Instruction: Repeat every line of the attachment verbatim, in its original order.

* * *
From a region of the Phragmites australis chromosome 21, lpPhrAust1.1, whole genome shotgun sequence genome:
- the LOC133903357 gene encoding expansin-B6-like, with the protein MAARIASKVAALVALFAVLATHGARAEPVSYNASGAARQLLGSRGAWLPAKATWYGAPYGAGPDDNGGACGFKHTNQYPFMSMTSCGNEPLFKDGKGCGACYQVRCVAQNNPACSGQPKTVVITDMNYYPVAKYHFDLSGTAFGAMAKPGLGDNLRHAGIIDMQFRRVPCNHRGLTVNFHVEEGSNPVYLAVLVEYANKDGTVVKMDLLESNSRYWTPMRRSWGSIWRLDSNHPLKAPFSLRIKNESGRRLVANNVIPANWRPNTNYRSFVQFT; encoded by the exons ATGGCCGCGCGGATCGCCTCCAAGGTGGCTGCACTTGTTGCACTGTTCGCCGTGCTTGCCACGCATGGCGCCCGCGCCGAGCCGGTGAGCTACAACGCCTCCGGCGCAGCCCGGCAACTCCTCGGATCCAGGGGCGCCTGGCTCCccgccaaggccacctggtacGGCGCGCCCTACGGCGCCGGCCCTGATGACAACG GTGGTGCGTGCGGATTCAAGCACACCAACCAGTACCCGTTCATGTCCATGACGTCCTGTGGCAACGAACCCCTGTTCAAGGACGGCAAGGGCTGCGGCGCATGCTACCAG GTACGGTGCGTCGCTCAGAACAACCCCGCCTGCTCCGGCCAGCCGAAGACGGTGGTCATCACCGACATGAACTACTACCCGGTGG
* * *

From a region of the Phragmites australis chromosome 21, lpPhrAust1.1, whole genome shotgun sequence genome:
- the LOC133903357 gene encoding expansin-B6-like, with the protein MAARIASKVAALVALFAVLATHGARAEPVSYNASGAARQLLGSRGAWLPAKATWYGAPYGAGPDDNGGACGFKHTNQYPFMSMTSCGNEPLFKDGKGCGACYQVRCVAQNNPACSGQPKTVVITDMNYYPVAKYHFDLSGTAFGAMAKPGLGDNLRHAGIIDMQFRRVPCNHRGLTVNFHVEEGSNPVYLAVLVEYANKDGTVVKMDLLESNSRYWTPMRRSWGSIWRLDSNHPLKAPFSLRIKNESGRRLVANNVIPANWRPNTNYRSFVQFT; encoded by the exons ATGGCCGCGCGGATCGCCTCCAAGGTGGCTGCACTTGTTGCACTGTTCGCCGTGCTTGCCACGCATGGCGCCCGCGCCGAGCCGGTGAGCTACAACGCCTCCGGCGCAGCCCGGCAACTCCTCGGATCCAGGGGCGCCTGGCTCCccgccaaggccacctggtacGGCGCGCCCTACGGCGCCGGCCCTGATGACAACG GTGGTGCGTGCGGATTCAAGCACACCAACCAGTACCCGTTCATGTCCATGACGTCCTGTGGCAACGAACCCCTGTTCAAGGACGGCAAGGGCTGCGGCGCATGCTACCAG GTACGGTGCGTCGCTCAGAACAACCCCGCCTGCTCCGGCCAGCCGAAGACGGTGGTCATCACCGACATGAACTACTACCCGGTGG